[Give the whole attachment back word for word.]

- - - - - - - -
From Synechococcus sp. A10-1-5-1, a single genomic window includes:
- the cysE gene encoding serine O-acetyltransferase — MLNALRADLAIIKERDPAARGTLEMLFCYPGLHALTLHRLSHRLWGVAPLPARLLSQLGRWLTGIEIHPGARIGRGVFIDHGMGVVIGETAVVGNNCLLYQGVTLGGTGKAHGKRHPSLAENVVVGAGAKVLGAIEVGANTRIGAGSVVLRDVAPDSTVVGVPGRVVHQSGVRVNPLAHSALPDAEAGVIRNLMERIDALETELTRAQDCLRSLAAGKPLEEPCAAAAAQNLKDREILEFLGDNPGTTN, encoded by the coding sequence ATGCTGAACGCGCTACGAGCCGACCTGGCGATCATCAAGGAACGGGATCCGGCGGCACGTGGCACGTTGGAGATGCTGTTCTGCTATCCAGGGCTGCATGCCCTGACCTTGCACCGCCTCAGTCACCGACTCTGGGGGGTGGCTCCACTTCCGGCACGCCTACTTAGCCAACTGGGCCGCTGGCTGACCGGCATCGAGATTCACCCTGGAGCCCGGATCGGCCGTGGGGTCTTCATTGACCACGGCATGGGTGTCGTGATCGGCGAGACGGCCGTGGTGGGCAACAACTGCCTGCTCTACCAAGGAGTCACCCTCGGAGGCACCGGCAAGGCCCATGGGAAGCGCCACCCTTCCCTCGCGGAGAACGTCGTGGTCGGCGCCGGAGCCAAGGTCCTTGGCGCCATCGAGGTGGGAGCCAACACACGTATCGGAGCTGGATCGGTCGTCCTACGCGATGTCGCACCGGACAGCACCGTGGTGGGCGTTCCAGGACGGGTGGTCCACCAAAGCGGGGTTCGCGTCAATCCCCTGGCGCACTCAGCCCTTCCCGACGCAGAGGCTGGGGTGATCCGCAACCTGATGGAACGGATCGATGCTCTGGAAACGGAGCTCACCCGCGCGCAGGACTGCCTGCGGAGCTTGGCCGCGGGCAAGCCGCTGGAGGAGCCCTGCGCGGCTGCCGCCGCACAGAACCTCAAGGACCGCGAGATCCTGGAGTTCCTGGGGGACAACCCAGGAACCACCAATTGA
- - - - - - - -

From Synechococcus sp. A10-1-5-1, a single genomic window includes:
- the cysE gene encoding serine O-acetyltransferase — MLNALRADLAIIKERDPAARGTLEMLFCYPGLHALTLHRLSHRLWGVAPLPARLLSQLGRWLTGIEIHPGARIGRGVFIDHGMGVVIGETAVVGNNCLLYQGVTLGGTGKAHGKRHPSLAENVVVGAGAKVLGAIEVGANTRIGAGSVVLRDVAPDSTVVGVPGRVVHQSGVRVNPLAHSALPDAEAGVIRNLMERIDALETELTRAQDCLRSLAAGKPLEEPCAAAAAQNLKDREILEFLGDNPGTTN, encoded by the coding sequence ATGCTGAACGCGCTACGAGCCGACCTGGCGATCATCAAGGAACGGGATCCGGCGGCACGTGGCACGTTGGAGATGCTGTTCTGCTATCCAGGGCTGCATGCCCTGACCTTGCACCGCCTCAGTCACCGACTCTGGGGGGTGGCTCCACTTCCGGCACGCCTACTTAGCCAACTGGGCCGCTGGCTGACCGGCATCGAGATTCACCCTGGAGCCCGGATCGGCCGTGGGGTCTTCATTGACCACGGCATGGGTGTCGTGATCGGCGAGACGGCCGTGGTGGGCAACAACTGCCTGCTCTACCAAGGAGTCACCCTCGGAGGCACCGGCAAGGCCCATGGGAAGCGCCACCCTTCCCTCGCGGAGAACGTCGTGGTCGGCGCCGGAGCCAAGGTCCTTGGCGCCATCGAGGTGGGAGCCAACACACGTATCGGAGCTGGATCGGTCGTCCTACGCGATGTCGCACCGGACAGCACCGTGGTGGGCGTTCCAGGACGGGTGGTCCACCAAAGCGGGGTTCGCGTCAATCCCCTGGCGCACTCAGCCCTTCCCGACGCAGAGGCTGGGGTGATCCGCAACCTGATGGAACGGATCGATGCTCTGGAAACGGAGCTCACCCGCGCGCAGGACTGCCTGCGGAGCTTGGCCGCGGGCAAGCCGCTGGAGGAGCCCTGCGCGGCTGCCGCCGCACAGAACCTCAAGGACCGCGAGATCCTGGAGTTCCTGGGGGACAACCCAGGAACCACCAATTGA